Welcome 2013. I’m looking forward to getting the most I can from the experience.
I woke up this morning to a post from Fred Wilson titled The Academy For Software Engineering. In it Fred announced a new initiative in New York City called The Academy For Software Engineering. Fred, and his friend Mike Zamansky (a teacher at Stuyvesant High School) helped create this with the support of Mayor Bloomberg’s office and Fred and his wife Joanne are providing initial financial support for the project. If successful, it will have a profound impact on computer science education in the New York public high school system.
Fred’s looking for additional support. I haven’t talked to Amy yet about magnitude, but I’ve already committed via Fred’s blog and sent him a note separately. If you are interested in education in general and computer science / software education in high school in particular, I’d strongly encourage you to reach out as well.
I’ve been working on this general problem (dramatically improving computer science education, both in K-12 and college) for a while through my work at the National Center for Women & Information Technology. More than ever I believe we have a massive education pipeline problem – whether you call it computer science or software engineering or something else. There are several fundamental problems, starting with the curriculum and lack of teachers, but including a total miss on approach and positioning. I expect efforts like The Academy For Software Engineering to take this on directly.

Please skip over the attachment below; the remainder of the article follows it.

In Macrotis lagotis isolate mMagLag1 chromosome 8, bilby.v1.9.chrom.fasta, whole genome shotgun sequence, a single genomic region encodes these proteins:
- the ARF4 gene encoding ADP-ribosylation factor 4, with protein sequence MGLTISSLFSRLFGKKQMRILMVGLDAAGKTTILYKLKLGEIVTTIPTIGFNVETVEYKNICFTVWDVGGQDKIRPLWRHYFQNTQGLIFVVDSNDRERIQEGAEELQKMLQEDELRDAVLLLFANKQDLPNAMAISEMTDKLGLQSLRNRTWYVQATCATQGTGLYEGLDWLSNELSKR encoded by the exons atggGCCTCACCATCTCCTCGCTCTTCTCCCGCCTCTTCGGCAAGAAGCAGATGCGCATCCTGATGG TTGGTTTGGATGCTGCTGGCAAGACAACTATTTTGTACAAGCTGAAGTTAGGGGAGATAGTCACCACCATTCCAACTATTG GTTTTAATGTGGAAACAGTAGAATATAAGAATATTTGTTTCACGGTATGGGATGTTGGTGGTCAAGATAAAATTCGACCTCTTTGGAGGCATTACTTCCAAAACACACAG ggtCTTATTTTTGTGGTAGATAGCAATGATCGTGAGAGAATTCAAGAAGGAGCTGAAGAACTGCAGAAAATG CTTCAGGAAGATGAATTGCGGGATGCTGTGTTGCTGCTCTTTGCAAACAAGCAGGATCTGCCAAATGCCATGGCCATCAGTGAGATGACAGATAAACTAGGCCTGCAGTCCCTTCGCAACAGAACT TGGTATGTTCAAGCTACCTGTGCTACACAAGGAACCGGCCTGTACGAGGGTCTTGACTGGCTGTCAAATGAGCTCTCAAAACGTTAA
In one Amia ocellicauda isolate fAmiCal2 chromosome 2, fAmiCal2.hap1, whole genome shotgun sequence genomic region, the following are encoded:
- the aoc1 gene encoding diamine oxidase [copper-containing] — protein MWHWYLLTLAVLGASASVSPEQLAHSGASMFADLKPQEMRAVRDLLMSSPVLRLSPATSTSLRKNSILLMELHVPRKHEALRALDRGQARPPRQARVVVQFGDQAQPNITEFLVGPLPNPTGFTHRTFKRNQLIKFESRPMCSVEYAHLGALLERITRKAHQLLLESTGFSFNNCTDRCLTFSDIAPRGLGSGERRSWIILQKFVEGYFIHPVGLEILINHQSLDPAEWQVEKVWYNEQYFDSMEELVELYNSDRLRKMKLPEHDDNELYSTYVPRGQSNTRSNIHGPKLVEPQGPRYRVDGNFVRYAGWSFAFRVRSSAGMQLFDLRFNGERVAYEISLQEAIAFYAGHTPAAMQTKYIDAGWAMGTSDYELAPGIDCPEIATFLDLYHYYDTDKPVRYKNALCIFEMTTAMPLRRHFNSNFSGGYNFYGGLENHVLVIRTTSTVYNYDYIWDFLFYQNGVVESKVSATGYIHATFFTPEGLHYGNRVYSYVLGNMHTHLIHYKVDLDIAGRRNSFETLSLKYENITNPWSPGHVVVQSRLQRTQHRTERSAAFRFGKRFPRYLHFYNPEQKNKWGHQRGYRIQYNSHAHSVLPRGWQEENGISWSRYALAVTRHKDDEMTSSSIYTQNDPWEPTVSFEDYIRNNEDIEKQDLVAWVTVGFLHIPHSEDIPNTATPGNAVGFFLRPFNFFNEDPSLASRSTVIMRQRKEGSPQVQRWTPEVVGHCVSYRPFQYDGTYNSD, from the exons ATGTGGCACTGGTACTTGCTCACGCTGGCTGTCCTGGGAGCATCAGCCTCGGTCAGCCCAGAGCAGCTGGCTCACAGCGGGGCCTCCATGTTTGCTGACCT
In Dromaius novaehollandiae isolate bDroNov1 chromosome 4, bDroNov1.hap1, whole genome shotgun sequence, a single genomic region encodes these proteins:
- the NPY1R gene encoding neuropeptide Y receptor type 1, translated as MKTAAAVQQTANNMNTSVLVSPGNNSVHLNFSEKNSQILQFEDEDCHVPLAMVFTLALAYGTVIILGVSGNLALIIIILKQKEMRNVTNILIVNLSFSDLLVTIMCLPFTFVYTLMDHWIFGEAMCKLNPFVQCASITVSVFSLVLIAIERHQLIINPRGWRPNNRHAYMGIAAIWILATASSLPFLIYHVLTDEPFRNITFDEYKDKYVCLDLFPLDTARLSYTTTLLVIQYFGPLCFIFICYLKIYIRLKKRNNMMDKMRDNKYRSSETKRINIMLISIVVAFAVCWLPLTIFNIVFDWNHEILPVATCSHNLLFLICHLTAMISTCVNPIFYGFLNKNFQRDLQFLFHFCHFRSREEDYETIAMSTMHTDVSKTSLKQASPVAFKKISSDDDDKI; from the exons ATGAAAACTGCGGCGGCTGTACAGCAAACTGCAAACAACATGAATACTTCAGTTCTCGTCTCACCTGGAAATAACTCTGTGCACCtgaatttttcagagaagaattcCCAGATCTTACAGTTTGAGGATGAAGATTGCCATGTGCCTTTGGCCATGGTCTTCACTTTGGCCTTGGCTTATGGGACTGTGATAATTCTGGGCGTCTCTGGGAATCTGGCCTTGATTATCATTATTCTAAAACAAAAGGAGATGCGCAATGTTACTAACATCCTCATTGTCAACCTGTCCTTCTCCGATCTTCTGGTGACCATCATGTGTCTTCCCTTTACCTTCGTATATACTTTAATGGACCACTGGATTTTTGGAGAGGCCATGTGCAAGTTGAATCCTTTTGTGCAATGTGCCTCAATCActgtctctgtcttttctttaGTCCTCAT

I’m involved in the nascent stages of two projects in Boulder going by the code names “CodeStars” and “The Software School.” I’m excited about each of them and Fred’s initiative and leadership just pumped up my energy by a notch.
Fred / Joanne / Mike (who I don’t know) – thank you! And Mayor Bloomberg – we need a lot more politicians like you who speak their mind and get things done.
A week ago, Fred Wilson wrote a post titled Etsy Gift Finder. In it he described a new Etsy feature that uses your Facebook friends info to suggest gifts for your friends. He picked out what he called “a clay Farmville sheep thingy” and bought it for me. As you can see it has already made friends with Yoda but appears a little scared of my ray gun.
It arrived today with a nice order slip #41270774 (I love order slip numbers and trying to figure out the algorithm for them). It’s cool and a great example of “social shopping.”
Thanks Fred. I’ll definitely use the Etsy Gift Finder for some of my random gifts since I don’t believe in holidays, but just send people gifts whenever I feel like it. And thanks to ElvenStarClayworks for making the clay Farmville sheep thingy!